Angelo Codevilla asks, What does it mean for the United States to be at peace? How is it to be won and preserved in our time? Noting that our government’s increasingly unlimited powers flow in part from our statesmen’s inability to stay out of wars or win them and that our statesmen and academics have ceased to think about such thing. the purpose of this book is to rekindle such thoughts.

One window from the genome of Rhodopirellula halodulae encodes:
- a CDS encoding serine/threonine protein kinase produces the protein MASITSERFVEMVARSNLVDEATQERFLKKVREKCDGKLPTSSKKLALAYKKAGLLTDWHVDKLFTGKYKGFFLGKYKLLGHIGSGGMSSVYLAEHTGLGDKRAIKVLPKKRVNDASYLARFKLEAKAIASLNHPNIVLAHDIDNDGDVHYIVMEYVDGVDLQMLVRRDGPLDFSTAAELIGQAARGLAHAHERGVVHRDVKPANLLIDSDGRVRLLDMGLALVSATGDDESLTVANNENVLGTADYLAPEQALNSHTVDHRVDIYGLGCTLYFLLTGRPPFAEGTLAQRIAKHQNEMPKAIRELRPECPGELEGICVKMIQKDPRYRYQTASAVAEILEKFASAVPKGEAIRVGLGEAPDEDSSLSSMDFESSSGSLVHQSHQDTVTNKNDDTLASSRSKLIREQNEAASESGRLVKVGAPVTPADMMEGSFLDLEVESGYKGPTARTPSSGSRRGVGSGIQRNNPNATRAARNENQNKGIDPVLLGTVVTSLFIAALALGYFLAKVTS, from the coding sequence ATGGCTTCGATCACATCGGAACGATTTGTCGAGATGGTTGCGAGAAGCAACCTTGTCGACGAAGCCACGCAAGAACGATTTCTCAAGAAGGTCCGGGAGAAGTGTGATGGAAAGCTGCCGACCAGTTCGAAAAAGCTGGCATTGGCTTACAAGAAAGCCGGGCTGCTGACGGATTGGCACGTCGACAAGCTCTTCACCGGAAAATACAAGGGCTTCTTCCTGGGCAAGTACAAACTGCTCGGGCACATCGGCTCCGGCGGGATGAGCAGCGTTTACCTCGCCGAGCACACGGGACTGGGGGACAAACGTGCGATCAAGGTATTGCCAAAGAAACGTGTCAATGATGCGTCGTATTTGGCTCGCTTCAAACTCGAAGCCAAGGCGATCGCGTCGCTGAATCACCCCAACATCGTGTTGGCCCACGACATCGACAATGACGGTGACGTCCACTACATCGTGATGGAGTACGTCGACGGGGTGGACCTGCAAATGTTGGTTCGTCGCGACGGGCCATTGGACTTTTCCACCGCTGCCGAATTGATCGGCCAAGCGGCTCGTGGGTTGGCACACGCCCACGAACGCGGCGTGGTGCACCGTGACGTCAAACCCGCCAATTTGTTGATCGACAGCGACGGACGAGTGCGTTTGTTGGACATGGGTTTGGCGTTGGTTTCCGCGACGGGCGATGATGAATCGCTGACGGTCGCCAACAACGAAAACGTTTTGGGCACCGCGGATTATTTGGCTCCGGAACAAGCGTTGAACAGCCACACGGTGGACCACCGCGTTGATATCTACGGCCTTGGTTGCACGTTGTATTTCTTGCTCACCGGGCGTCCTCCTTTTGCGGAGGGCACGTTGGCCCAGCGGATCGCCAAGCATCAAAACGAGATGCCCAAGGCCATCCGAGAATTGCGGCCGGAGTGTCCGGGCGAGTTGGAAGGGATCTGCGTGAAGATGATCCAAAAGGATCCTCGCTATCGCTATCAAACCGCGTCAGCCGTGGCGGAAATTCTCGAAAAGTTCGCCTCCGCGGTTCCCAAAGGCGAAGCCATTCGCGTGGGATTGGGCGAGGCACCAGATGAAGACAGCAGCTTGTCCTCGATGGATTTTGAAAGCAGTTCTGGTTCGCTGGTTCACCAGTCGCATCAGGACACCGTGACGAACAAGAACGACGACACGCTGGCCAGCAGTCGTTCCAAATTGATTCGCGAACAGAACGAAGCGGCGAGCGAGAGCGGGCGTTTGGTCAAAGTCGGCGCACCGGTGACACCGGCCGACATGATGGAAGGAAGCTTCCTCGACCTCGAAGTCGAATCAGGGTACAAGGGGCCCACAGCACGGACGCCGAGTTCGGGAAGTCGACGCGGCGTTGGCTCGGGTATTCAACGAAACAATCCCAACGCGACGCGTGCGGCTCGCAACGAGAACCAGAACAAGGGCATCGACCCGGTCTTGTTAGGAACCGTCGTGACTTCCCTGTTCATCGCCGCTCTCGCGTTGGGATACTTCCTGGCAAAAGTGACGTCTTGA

The author reestablishes early American statecraft’s understanding of peace—what it takes to make it and what it takes to keep it. He reminds Americans why our founding generation placed the pursuit of peace ahead of all other objectives, excepting the “quiet and peaceable life” that peace would allow. Peace shows how they tried to keep the peace by drawing sharp lines between America’s business and that of others, as well as between peace and war. He shows how our twentieth-century statesmen confused peace and war as well confusing the United States’ affairs with that of mankind’s. The result, he shows, has been endless war abroad and spiraling strife among Americans. Codevilla provides intellectual guidelines for recovering the pursuit of peace as the guiding principle by which the US people and statesmen may navigate domestic as well as international affairs.